Scouse

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Scouse

Brit informal
1. a person who lives in or comes from Liverpool
2. the dialect spoken by such a person
3. of or from Liverpool; Liverpudlian
References in periodicals archive ?
Speaking to hopeful Amy Gunn, 19, from Dunblane, Rita said: "So you're a Scouser.
SCOUSERS on the Rampage is at St Helens Theatre Royal, on Sunday, October 30.
Hills - Scouser (as specified above) specials: 9-2 any Scouser to score first, 10 S Gerrard to score the winner.
The Scousers, never short of a wheeze or two when it comes to making a few bob, obviously recognise that anything with Bard connections will be extremely lucrative.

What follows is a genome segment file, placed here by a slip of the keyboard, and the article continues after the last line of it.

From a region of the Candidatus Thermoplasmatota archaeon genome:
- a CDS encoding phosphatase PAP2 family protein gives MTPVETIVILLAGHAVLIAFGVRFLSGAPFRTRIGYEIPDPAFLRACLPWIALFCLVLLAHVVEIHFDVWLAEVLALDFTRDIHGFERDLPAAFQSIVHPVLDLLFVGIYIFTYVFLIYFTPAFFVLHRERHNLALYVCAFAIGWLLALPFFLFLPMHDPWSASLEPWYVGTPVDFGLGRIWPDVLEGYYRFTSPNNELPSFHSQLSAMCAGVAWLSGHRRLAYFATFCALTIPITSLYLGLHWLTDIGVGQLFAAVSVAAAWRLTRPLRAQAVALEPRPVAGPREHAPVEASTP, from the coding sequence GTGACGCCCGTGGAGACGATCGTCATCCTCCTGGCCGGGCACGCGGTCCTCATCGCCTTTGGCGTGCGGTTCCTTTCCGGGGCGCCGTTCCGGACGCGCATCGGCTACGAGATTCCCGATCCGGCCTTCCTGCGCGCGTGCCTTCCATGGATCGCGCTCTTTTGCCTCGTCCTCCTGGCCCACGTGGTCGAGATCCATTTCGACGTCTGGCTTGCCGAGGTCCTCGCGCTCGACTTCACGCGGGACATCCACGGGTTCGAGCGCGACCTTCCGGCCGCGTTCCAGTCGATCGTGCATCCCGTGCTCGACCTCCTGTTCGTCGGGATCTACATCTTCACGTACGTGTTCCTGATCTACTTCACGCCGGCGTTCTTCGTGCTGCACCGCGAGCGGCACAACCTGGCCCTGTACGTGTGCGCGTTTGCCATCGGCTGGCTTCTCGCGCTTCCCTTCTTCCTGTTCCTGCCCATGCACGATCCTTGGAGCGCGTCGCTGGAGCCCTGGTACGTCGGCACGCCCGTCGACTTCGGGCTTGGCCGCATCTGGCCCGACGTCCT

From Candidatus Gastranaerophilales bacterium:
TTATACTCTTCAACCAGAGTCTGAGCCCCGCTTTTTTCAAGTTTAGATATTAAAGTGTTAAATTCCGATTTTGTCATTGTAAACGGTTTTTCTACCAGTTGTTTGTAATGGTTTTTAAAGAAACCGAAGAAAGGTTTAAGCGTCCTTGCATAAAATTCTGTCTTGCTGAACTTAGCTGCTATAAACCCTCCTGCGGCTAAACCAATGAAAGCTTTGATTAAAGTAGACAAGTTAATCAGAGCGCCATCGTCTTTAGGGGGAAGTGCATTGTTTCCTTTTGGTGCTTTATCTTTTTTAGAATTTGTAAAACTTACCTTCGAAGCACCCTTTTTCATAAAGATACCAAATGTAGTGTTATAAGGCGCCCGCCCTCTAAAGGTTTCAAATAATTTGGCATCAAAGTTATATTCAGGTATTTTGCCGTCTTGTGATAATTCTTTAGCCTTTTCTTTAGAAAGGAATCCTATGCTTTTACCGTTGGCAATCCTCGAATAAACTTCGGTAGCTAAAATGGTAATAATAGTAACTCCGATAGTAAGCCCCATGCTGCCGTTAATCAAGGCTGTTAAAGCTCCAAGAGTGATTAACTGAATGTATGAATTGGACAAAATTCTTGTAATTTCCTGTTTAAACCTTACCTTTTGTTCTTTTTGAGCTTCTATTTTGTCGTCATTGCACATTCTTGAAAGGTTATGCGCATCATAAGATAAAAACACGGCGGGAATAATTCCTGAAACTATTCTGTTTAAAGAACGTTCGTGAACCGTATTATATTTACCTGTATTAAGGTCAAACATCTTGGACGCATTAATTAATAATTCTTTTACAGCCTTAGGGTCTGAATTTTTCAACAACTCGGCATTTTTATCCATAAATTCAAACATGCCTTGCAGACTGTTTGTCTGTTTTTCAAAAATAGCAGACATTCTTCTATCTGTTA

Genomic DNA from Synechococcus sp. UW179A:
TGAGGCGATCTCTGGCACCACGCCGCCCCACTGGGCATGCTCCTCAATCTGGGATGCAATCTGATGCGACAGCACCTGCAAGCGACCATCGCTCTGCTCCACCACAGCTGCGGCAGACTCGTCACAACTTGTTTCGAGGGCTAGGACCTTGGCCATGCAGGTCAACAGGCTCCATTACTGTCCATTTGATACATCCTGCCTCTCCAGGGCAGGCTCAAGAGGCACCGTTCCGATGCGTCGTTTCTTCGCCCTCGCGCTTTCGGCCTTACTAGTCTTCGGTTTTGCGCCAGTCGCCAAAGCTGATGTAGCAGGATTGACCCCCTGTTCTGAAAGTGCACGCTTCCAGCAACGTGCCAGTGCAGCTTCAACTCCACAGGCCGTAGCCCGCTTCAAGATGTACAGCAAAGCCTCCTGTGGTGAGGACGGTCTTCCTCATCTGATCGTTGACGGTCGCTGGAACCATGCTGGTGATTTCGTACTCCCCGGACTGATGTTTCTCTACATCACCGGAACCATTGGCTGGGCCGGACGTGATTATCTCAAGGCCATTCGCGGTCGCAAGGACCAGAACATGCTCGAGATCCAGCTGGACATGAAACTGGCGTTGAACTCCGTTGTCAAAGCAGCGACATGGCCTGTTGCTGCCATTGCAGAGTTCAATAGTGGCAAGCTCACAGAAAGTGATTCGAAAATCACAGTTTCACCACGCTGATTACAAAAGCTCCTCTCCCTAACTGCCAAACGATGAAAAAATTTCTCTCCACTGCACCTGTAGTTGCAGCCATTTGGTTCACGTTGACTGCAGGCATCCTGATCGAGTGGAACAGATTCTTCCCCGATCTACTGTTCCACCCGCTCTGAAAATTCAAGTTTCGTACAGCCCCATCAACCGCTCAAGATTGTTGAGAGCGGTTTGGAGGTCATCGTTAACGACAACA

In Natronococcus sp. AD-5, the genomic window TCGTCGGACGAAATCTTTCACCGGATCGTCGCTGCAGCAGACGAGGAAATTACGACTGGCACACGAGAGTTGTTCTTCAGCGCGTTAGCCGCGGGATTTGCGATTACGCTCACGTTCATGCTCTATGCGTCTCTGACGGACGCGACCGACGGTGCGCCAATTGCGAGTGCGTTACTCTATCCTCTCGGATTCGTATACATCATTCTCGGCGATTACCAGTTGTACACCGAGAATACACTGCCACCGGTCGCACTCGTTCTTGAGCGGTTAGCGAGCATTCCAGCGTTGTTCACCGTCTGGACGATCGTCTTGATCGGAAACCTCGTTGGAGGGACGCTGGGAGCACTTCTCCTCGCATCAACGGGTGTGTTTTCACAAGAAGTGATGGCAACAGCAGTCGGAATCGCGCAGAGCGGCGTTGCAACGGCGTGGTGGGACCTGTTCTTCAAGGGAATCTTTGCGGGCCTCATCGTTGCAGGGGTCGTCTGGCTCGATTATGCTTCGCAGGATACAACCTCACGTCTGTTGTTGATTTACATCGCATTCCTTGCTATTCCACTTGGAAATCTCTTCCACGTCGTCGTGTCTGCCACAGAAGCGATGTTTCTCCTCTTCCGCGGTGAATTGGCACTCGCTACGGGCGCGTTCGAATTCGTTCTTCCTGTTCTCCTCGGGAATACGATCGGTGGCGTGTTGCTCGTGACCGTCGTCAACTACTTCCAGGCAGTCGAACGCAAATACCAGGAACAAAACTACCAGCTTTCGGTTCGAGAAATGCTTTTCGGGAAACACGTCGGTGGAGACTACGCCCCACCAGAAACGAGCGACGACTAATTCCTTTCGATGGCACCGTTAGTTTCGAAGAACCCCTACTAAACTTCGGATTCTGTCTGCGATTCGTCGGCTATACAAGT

The third quarter saw a much-improved Wirral Hornets make up some ground on the Spanish Scousers, without ever really troubling their opponents' advantage.
I like Scousers, I wouldn't object to being one but I'm prepared to accept that my lineage just doesn't cut it.
Scousers have a language all of their own and when I first met my Liverpool lecturer he said: "First of all, me owd pal, I'm called a lecti but I'll terl yous 'ow to speak sea-pie.
Player Michael Kelly said: "There are a few Scousers in our team and they'll take a pounding if Celtic win.
Millions of BBC viewers remember Harry's portrayal of three shell-suited brothers, called The Scousers, who argued, fought and thieved among themselves.
Oddbods took an early lead and led comfortably by the end of the first quarter 13-8, only for the Spanish Scousers to recover from the early onslaught and reduce the deficit to four points at half-time.
Similar outfits were worn in Harry Enfield's 90s comedy sketch the Scousers where the Liverpudlians had the catchphrase "Calm Down, Calm Down.
I addressed the history of scouse, and why Scousers are called Scousers.